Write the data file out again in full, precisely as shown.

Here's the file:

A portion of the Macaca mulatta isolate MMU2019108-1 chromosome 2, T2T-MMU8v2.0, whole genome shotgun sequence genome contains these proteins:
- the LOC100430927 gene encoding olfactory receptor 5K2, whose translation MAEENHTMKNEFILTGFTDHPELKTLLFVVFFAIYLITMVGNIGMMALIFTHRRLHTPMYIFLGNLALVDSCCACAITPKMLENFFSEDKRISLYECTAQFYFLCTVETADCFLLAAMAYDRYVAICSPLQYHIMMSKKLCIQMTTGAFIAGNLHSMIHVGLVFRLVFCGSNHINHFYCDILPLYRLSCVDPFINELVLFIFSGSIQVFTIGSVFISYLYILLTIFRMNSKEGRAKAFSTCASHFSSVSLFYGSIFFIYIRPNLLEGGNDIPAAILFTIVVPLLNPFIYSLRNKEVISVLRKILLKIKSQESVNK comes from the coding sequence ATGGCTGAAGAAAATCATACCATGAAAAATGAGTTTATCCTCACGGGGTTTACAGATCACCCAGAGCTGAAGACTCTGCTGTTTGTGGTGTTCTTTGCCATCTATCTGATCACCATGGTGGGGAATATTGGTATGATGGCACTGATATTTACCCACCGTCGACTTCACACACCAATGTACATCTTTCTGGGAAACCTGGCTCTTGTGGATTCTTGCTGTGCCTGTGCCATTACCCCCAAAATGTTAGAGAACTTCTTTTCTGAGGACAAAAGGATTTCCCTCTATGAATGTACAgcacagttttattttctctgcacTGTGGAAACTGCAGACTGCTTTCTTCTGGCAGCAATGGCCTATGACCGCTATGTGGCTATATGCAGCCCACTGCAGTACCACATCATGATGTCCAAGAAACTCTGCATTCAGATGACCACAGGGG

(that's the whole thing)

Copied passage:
A portion of the Macaca mulatta isolate MMU2019108-1 chromosome 2, T2T-MMU8v2.0, whole genome shotgun sequence genome contains these proteins:
- the LOC100430927 gene encoding olfactory receptor 5K2, whose translation MAEENHTMKNEFILTGFTDHPELKTLLFVVFFAIYLITMVGNIGMMALIFTHRRLHTPMYIFLGNLALVDSCCACAITPKMLENFFSEDKRISLYECTAQFYFLCTVETADCFLLAAMAYDRYVAICSPLQYHIMMSKKLCIQMTTGAFIAGNLHSMIHVGLVFRLVFCGSNHINHFYCDILPLYRLSCVDPFINELVLFIFSGSIQVFTIGSVFISYLYILLTIFRMNSKEGRAKAFSTCASHFSSVSLFYGSIFFIYIRPNLLEGGNDIPAAILFTIVVPLLNPFIYSLRNKEVISVLRKILLKIKSQESVNK comes from the coding sequence ATGGCTGAAGAAAATCATACCATGAAAAATGAGTTTATCCTCACGGGGTTTACAGATCACCCAGAGCTGAAGACTCTGCTGTTTGTGGTGTTCTTTGCCATCTATCTGATCACCATGGTGGGGAATATTGGTATGATGGCACTGATATTTACCCACCGTCGACTTCACACACCAATGTACATCTTTCTGGGAAACCTGGCTCTTGTGGATTCTTGCTGTGCCTGTGCCATTACCCCCAAAATGTTAGAGAACTTCTTTTCTGAGGACAAAAGGATTTCCCTCTATGAATGTACAgcacagttttattttctctgcacTGTGGAAACTGCAGACTGCTTTCTTCTGGCAGCAATGGCCTATGACCGCTATGTGGCTATATGCAGCCCACTGCAGTACCACATCATGATGTCCAAGAAACTCTGCATTCAGATGACCACAGGGG